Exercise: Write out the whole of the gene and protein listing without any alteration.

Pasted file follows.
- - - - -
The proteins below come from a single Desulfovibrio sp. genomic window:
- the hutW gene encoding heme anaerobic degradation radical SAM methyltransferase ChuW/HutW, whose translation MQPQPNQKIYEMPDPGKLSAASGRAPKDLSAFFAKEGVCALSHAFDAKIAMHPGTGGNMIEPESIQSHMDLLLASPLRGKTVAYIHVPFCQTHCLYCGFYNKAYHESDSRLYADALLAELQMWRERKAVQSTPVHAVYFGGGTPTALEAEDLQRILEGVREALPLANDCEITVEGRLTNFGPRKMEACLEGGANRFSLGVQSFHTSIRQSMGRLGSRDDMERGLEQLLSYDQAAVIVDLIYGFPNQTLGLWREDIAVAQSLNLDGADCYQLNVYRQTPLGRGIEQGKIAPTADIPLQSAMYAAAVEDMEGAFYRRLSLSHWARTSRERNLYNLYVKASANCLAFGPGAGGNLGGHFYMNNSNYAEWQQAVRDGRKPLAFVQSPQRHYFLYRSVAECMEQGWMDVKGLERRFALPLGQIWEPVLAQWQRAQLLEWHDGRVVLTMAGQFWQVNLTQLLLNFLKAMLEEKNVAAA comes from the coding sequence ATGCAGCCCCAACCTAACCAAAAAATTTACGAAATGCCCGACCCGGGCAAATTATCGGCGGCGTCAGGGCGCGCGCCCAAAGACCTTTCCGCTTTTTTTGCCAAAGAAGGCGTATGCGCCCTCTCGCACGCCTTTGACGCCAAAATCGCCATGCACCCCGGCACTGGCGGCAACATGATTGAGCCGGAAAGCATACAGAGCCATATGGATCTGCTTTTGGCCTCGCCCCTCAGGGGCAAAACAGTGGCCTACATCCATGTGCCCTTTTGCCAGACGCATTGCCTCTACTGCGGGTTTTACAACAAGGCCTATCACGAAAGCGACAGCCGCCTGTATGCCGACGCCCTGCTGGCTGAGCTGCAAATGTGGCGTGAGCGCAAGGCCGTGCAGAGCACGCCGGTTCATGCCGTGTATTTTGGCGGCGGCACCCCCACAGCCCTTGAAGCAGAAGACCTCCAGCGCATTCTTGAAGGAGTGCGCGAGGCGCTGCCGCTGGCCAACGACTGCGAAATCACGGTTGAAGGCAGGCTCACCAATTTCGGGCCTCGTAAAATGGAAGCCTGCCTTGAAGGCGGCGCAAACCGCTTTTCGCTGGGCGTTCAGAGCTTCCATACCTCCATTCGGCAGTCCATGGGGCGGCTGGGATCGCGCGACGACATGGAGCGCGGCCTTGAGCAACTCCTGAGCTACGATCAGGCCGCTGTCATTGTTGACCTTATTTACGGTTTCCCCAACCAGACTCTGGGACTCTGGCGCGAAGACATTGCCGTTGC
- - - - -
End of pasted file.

The proteins below come from a single Desulfovibrio sp. genomic window:
- the hutW gene encoding heme anaerobic degradation radical SAM methyltransferase ChuW/HutW, whose translation MQPQPNQKIYEMPDPGKLSAASGRAPKDLSAFFAKEGVCALSHAFDAKIAMHPGTGGNMIEPESIQSHMDLLLASPLRGKTVAYIHVPFCQTHCLYCGFYNKAYHESDSRLYADALLAELQMWRERKAVQSTPVHAVYFGGGTPTALEAEDLQRILEGVREALPLANDCEITVEGRLTNFGPRKMEACLEGGANRFSLGVQSFHTSIRQSMGRLGSRDDMERGLEQLLSYDQAAVIVDLIYGFPNQTLGLWREDIAVAQSLNLDGADCYQLNVYRQTPLGRGIEQGKIAPTADIPLQSAMYAAAVEDMEGAFYRRLSLSHWARTSRERNLYNLYVKASANCLAFGPGAGGNLGGHFYMNNSNYAEWQQAVRDGRKPLAFVQSPQRHYFLYRSVAECMEQGWMDVKGLERRFALPLGQIWEPVLAQWQRAQLLEWHDGRVVLTMAGQFWQVNLTQLLLNFLKAMLEEKNVAAA comes from the coding sequence ATGCAGCCCCAACCTAACCAAAAAATTTACGAAATGCCCGACCCGGGCAAATTATCGGCGGCGTCAGGGCGCGCGCCCAAAGACCTTTCCGCTTTTTTTGCCAAAGAAGGCGTATGCGCCCTCTCGCACGCCTTTGACGCCAAAATCGCCATGCACCCCGGCACTGGCGGCAACATGATTGAGCCGGAAAGCATACAGAGCCATATGGATCTGCTTTTGGCCTCGCCCCTCAGGGGCAAAACAGTGGCCTACATCCATGTGCCCTTTTGCCAGACGCATTGCCTCTACTGCGGGTTTTACAACAAGGCCTATCACGAAAGCGACAGCCGCCTGTATGCCGACGCCCTGCTGGCTGAGCTGCAAATGTGGCGTGAGCGCAAGGCCGTGCAGAGCACGCCGGTTCATGCCGTGTATTTTGGCGGCGGCACCCCCACAGCCCTTGAAGCAGAAGACCTCCAGCGCATTCTTGAAGGAGTGCGCGAGGCGCTGCCGCTGGCCAACGACTGCGAAATCACGGTTGAAGGCAGGCTCACCAATTTCGGGCCTCGTAAAATGGAAGCCTGCCTTGAAGGCGGCGCAAACCGCTTTTCGCTGGGCGTTCAGAGCTTCCATACCTCCATTCGGCAGTCCATGGGGCGGCTGGGATCGCGCGACGACATGGAGCGCGGCCTTGAGCAACTCCTGAGCTACGATCAGGCCGCTGTCATTGTTGACCTTATTTACGGTTTCCCCAACCAGACTCTGGGACTCTGGCGCGAAGACATTGCCGTTGC